Dr. Angela Hanford
What are your initial thoughts when you hear the words trauma or Post-Traumatic Stress Disorder (PTSD)? These words may conjure up images of soldiers on the battlefield or of a young woman who has been raped. But what actually constitutes trauma and what does trauma look like?Traumatic experiences are all around us. In a survey conducted by the World Health Organization (WHO), 70.4% of those responding reported having experienced trauma at some point in their lifetime (Keller, et al., 2017). However, not all cases of trauma resulted in the development of PTSD. PTSD was most highly associated with trauma that was interpersonal in nature (e.g., the unexpected death of a loved one, sexual assault).
What is trauma? Merriam-Webster defines trauma as: (a) “an injury…”, (b) “a disordered psychic or behavioral state resulting from severe mental or emotional stress or physical injury,” or (c) “an emotional upset.”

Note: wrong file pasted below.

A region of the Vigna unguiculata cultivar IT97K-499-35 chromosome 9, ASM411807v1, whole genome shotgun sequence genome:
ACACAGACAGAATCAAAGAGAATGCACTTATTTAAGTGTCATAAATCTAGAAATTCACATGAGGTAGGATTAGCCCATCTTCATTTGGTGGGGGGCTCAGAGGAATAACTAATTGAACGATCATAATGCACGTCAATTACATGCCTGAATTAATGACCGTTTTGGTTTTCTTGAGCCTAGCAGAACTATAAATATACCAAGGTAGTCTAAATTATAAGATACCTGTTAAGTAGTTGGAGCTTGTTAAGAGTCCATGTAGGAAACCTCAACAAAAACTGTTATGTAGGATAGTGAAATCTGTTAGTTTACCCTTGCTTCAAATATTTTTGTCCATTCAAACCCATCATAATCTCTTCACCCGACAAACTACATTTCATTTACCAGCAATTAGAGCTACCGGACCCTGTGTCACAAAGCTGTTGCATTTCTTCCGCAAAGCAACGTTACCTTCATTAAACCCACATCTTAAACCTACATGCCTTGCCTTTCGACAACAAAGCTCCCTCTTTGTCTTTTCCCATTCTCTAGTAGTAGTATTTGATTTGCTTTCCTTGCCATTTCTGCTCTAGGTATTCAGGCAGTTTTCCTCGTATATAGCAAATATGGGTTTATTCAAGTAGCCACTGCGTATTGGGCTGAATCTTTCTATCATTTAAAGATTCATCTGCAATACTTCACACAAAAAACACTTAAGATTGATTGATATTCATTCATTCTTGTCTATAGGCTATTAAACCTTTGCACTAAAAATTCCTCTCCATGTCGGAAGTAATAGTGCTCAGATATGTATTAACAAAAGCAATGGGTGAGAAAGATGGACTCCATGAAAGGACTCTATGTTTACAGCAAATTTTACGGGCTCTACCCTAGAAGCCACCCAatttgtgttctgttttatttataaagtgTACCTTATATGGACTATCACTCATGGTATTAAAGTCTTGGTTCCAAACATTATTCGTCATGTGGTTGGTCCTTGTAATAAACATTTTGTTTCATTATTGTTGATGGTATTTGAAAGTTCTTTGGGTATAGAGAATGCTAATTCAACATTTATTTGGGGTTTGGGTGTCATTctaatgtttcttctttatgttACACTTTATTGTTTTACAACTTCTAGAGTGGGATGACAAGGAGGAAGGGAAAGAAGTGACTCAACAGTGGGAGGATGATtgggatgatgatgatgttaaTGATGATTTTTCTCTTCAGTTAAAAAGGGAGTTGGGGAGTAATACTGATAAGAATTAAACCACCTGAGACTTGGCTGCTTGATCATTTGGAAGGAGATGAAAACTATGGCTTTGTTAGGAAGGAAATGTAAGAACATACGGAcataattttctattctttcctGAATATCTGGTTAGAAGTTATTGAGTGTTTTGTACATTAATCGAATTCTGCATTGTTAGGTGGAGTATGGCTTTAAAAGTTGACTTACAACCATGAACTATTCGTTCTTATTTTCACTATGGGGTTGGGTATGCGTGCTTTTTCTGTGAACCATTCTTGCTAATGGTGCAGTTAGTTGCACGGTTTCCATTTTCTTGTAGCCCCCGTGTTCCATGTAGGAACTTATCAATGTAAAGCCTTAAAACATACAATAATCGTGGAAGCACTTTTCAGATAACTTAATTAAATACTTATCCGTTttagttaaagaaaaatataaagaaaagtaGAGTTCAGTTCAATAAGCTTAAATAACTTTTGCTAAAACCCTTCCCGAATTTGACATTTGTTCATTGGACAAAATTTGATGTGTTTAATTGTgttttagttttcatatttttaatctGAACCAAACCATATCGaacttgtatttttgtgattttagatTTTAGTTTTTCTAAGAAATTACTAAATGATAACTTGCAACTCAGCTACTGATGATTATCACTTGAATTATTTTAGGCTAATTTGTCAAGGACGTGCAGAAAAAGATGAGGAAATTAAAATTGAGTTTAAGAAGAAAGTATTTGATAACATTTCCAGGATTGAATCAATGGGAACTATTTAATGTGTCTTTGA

When most people think of trauma, it is often situations such as rape, sexual abuse, physical abuse, war exposure, or a near death experience (e.g., shooting). However, someone may have trauma reactions to major surgery, neglect, abandonment, an accident, loss of a loved one, divorce, any break in relationship, or a major move. These events may also produce a host of overwhelming emotions that impact one’s spiritual, emotional, relational, and work or academic functioning.
According to the U.S. Department of Veterans Affairs (2015), common symptoms of trauma include:
- Feeling disconnected
- Anxiety and fear
- Difficulty concentrating or making decisions
- Easily startled
- Sadness or hopelessness
- Mood swings, irritability, or anger outbursts
- Nightmares or flashbacks
- Racing heart
- Easily agitated
- Headache, stomach ache, difficulty eating
Post-Traumatic Stress Disorder